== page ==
We're not sure if our previous world travels have advanced our international skills or if Zara's brilliance at pointing first timers to Korea in the right direction is what has made for a seamless transition to a time that is 14 hours ahead of our own.  It's probably a combination of both but the short version of our first few days in South Korea is this:  we got this.  Neither of us are jet lagged in the least and our day trip to the Gochang Fortress could not have been any less drama.  Granted, Zara's exuberance for her home away from home coupled with her keen eye for detail has made the South Korea portion of this trip so incredibly easy and that, in turn, makes it easier to enjoy.  However, six years ago when Nicole and I began our voyages, even with instruction, we would not have masterfully caught a taxi to the bus station, purchased tickets to a city outside of home base, toured a site, and done the same in a land where they don't even use the same alphabet.  uh uh - ain't no way.  Nicole and I were discussing this when I looked at her and said, "Now I can call you Virginia Slim."  While waiting on her usual laugh to my outrageously corny humor all I heard were crickets.  I said, "You know, You've come a long way baby!"  More crickets.  Later when I ran this by Zara her response was...yep, you got it - crickets.  Ya'll, I realize I'm not old but traveling with a hip chick in her 20's and a groovy chick in her early 30's can make a dude in his 40's feel like the crypt keeper.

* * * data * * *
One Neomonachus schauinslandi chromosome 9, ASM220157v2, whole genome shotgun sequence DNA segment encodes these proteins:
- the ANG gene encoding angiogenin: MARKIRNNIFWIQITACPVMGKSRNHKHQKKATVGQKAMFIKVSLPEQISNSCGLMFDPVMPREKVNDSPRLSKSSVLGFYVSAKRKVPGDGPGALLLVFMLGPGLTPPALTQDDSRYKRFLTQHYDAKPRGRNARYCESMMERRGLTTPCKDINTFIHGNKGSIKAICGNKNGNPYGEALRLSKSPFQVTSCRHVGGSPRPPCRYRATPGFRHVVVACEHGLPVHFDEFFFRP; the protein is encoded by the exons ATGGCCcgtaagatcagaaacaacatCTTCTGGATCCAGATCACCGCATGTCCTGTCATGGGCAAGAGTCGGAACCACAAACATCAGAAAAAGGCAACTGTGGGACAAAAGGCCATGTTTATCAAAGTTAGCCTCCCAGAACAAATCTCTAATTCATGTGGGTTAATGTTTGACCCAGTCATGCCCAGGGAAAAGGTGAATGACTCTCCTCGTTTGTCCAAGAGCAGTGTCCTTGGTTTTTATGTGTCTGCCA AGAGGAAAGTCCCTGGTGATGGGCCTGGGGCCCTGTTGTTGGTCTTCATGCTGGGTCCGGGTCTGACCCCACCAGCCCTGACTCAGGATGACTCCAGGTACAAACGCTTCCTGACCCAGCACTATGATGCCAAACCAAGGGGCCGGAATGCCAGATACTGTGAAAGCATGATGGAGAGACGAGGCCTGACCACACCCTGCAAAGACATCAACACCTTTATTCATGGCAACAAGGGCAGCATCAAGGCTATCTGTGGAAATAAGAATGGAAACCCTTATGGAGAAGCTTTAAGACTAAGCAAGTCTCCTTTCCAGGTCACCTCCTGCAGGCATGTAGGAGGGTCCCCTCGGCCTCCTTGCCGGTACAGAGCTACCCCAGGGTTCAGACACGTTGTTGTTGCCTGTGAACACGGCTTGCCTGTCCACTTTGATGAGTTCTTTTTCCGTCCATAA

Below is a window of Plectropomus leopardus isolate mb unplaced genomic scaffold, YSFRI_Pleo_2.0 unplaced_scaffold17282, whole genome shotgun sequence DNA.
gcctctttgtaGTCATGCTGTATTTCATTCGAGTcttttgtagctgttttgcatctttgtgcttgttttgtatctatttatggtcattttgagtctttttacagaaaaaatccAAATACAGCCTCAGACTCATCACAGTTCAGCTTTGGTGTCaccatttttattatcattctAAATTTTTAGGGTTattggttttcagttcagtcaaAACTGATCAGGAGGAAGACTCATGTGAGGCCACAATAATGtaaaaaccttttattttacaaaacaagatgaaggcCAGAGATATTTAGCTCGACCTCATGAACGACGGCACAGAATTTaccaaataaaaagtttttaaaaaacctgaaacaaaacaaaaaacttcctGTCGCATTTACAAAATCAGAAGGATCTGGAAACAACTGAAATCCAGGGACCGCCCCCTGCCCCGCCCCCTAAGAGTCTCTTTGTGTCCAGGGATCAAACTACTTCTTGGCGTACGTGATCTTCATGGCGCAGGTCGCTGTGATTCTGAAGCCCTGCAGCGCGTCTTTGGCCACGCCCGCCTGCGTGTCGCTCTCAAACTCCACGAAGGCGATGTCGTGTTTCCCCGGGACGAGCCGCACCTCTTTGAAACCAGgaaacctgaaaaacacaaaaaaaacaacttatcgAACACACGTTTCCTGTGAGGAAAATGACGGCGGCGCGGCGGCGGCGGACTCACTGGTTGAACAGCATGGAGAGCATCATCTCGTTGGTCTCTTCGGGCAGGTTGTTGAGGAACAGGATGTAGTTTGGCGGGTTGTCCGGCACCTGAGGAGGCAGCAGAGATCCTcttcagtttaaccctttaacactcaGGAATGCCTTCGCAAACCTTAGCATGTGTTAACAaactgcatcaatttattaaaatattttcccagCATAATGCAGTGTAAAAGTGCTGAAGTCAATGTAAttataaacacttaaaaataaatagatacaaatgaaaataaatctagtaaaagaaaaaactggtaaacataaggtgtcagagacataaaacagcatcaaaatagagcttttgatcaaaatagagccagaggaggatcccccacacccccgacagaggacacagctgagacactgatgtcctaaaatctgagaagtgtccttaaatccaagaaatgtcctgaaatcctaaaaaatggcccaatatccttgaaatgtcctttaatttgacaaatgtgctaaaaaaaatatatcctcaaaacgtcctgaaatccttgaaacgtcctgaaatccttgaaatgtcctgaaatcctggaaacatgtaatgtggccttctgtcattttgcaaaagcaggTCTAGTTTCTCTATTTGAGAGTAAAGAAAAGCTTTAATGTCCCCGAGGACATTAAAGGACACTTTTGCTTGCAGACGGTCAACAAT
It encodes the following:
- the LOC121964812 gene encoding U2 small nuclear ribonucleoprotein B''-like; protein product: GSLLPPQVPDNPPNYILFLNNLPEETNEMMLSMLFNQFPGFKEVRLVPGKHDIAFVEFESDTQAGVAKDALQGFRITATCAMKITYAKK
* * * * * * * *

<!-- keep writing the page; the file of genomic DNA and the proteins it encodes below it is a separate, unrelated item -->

Our day trip to Gochang was so perfect and the azaleas in full bloom made for some beautiful photographs.  The traditional Korean architecture has lived up to my expectations as well but what I had no way to prepare for was the Korean people.  They are truly the friendliest of any country to which I've ever been.  Granted, me and Nicole stick out pretty well so when we look confused, people literally dash over to help us out.  This is true at the airport, bus stations, on the bus, etc.  Since Brad and Angelina are Brangelina the bald Brad and tall blond Nicole have now been dubbed Baldilocks.  And boy does that elicit some stares.  People almost always try to speak a few words of English to us without our ever having opened our mouths.  In fact, while at the Fortress, a school group of kids about 5 years old were about 50 yards from us and one little boy saw us and began waving and shouting at us, "Hellloooo!  Hellooooo!"  It was so sweet and that's when we realized that America's Baldilocks could be picked out of a crowd 200 paces away.  Not long after that older groups of school kids saw us and collectively began shouting to us "Hellloooo Helllloooo, What is your name?  Nice to meet you!"  Shortly thereafter  we ran into the same group where one kid remembered my name and called to me "Brad!!!" as if I was a friend he hadn't seen in years.  It was so endearing.  Later when we were waiting for our return bus, an older gentleman sits down next to me and I see him eyeballing my watch.  Now, in other countries, including my own, by this time I'd be up and moving somewhere else.  I'd already begun to develop a trust for South Koreans so I didn't flinch when he took my arm and held it up getting a better look at the watch.  I don't travel with anything but cheap watches for obvious reasons so I was perplexed by his fascination with it.  He took his off and compared it to mine and finally decided his Seiko was better so he put it back and asked me a few questions about my watch.  Not knowing how Wal-Mart translated into Korean, the exchange ended abruptly but pleasantly.  Just then a boy on a scooter races by, stops when he sees me looking at my ticket  trying to match the symbols to determine if it was the right bay to catch our bus in.   He doesn't speak English but we charaded our way to figuring it out and he disappears.  Moments later he appears with a jump rope and proceeds to parade his jump roping skills by us and disappears again.  Before we knew it, he was back with a tennis racket and giving us his best rendition of Andy Roddick on the tennis court.  Putting on the variety show that Sonny and Cher could only dream of pulling off as successfully, he returns again for the grand finale.  He breaks out in song and belts out every note to at least 2 songs in the movie Korean.  He was probably 9 or 10 years old and he wouldn't let me take his picture but he had no problem grabbing Nic's phone and taking a selfie.  I love the picture and can't wait to paste this paragraph into a scrapbook page next to it.